Scroll down to the meat of this page and feel your stomach sinking. Good old George is in there.

    http://www.viewzone.com/discussion.html

  52. mkelly October 26, 2011 at 5:50 am #

    RWFOH October 25th, 2011 at 10:10 pm

    Read the 25 people list you posted. I find it odd that the person I hold most responsible for the mess is not listed. Try the guy who bought the home. If you don’t have job you know you should not be buying a home.

    There is lots of blame to go around but the one entity that has never said mea culpa is the government. Ultimately the government caused this and is not held responsible. Some bankers lost their jobs or went to jail, but Barney Frank et al are still in Congress.

  53. Neville October 26, 2011 at 8:16 am #

    Jennifer all I can say in my own defence is that I tend to change tribes as I grow .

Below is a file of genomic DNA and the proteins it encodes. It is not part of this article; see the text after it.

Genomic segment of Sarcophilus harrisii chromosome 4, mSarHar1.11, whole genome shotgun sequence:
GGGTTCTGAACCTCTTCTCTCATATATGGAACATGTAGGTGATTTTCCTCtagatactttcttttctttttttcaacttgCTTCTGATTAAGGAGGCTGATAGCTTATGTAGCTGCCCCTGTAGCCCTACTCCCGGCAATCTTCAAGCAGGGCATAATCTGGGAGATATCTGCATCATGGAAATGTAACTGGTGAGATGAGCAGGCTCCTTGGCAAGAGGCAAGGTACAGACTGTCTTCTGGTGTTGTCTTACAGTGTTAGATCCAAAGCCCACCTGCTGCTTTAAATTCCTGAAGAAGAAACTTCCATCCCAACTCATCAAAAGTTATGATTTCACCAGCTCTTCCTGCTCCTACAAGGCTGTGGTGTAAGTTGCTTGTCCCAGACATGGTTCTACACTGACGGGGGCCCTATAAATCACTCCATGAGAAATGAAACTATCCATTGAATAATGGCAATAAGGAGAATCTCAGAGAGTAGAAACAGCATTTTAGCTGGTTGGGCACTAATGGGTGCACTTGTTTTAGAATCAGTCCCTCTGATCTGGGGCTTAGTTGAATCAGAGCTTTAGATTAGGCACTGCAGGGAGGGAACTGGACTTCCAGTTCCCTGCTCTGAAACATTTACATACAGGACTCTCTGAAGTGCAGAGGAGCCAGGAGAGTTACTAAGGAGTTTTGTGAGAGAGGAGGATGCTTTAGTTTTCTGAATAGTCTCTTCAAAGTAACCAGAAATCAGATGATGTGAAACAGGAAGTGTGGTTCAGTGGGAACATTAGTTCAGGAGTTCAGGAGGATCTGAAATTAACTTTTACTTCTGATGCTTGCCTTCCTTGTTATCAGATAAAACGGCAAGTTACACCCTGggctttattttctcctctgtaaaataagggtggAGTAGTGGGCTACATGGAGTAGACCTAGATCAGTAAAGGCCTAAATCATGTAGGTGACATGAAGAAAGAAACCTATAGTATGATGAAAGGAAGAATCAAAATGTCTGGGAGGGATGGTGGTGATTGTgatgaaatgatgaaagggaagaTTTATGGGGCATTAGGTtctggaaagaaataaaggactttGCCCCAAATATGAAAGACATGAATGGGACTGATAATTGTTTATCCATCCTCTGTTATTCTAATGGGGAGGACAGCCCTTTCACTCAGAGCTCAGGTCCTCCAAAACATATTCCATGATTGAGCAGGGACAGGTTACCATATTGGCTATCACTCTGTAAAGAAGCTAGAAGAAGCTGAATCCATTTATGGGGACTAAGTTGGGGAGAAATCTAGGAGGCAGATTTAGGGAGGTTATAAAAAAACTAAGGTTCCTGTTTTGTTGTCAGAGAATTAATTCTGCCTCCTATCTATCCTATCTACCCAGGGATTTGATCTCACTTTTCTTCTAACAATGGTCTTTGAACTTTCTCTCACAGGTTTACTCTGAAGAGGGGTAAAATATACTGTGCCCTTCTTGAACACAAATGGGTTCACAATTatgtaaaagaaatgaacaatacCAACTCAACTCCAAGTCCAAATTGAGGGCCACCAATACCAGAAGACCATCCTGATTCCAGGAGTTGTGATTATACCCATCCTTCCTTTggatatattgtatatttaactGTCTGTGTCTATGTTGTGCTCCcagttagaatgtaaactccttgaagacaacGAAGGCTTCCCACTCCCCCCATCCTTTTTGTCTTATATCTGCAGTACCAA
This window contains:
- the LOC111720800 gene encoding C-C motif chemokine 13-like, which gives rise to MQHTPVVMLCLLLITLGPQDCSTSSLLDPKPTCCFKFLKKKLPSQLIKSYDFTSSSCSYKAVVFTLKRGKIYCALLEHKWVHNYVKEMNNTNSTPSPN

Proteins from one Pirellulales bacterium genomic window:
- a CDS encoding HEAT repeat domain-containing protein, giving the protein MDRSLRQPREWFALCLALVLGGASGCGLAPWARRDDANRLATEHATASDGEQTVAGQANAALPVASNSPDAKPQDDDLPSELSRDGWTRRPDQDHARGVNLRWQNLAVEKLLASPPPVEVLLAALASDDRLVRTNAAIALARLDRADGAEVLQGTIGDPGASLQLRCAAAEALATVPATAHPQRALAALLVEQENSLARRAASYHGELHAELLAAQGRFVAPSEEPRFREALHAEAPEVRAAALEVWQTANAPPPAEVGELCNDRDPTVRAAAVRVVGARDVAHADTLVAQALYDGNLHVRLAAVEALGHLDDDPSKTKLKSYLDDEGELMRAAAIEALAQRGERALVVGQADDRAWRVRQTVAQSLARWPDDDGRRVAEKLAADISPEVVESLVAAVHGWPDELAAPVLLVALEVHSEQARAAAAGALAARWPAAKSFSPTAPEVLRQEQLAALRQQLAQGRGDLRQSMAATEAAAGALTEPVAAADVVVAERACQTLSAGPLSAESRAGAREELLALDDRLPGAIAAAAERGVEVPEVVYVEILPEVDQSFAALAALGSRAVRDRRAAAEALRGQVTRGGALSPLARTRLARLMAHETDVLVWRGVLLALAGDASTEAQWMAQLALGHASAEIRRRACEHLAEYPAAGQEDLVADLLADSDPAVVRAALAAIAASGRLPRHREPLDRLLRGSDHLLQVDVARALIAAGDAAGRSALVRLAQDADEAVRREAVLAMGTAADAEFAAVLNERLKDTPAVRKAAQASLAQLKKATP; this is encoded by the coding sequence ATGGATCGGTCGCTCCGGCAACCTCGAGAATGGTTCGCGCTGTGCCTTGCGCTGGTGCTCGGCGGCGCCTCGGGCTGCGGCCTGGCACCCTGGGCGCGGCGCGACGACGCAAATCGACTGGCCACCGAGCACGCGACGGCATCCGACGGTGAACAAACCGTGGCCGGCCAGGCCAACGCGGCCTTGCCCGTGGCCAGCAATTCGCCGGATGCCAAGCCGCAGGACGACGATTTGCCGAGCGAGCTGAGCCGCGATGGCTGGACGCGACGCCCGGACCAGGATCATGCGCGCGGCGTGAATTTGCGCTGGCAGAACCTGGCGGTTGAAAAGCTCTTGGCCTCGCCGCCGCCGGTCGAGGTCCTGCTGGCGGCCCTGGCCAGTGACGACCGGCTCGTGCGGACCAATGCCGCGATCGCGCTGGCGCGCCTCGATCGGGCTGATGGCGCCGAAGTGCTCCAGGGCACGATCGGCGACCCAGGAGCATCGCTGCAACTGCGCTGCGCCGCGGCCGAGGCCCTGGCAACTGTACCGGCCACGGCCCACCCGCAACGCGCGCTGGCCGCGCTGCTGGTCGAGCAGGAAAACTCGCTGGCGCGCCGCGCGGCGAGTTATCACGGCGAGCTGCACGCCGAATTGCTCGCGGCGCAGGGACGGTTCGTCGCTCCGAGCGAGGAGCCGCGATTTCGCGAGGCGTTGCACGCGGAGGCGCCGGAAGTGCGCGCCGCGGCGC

Once I sort of believed in religion and God,but don’t anymore, once I voted labor but don’t anymore, once I sort of flirted with AGW and worried about the environment ( still do in a sane way) but I don’t anymore, once I disliked the monarchy but don’t anymore, once I thought of becoming a socialist but don’t anymore.

    Guess what I grew up and realised that the left generally are the biggest pack of elitists and fraudsters unlike conservatives who are the ones who really believed in freedom of the individual.

    I still find the religion/God thing a bit of a problem. I’m definitely an agnostic because I’m sure I don’t know anymore than anyone else the origin of the billions of galaxies that make up the cosmos or universe(s)

    I’m sure that the God of the bible or Koran is man made nonsense and the stories in both mostly fiction with some facts. There probably was a Jesus (really Joshua son of Joseph}but he was a man born of a woman like the rest of us and Joseph was his dad. He also had brothers and sisters born the same natural way.
    But if a gun was held to my head the religion I would choose is still Christianity because after the reformation it gradually allowed more freedom to the individual to think for themselves with more logic and reason, leading of course to modern science and technology.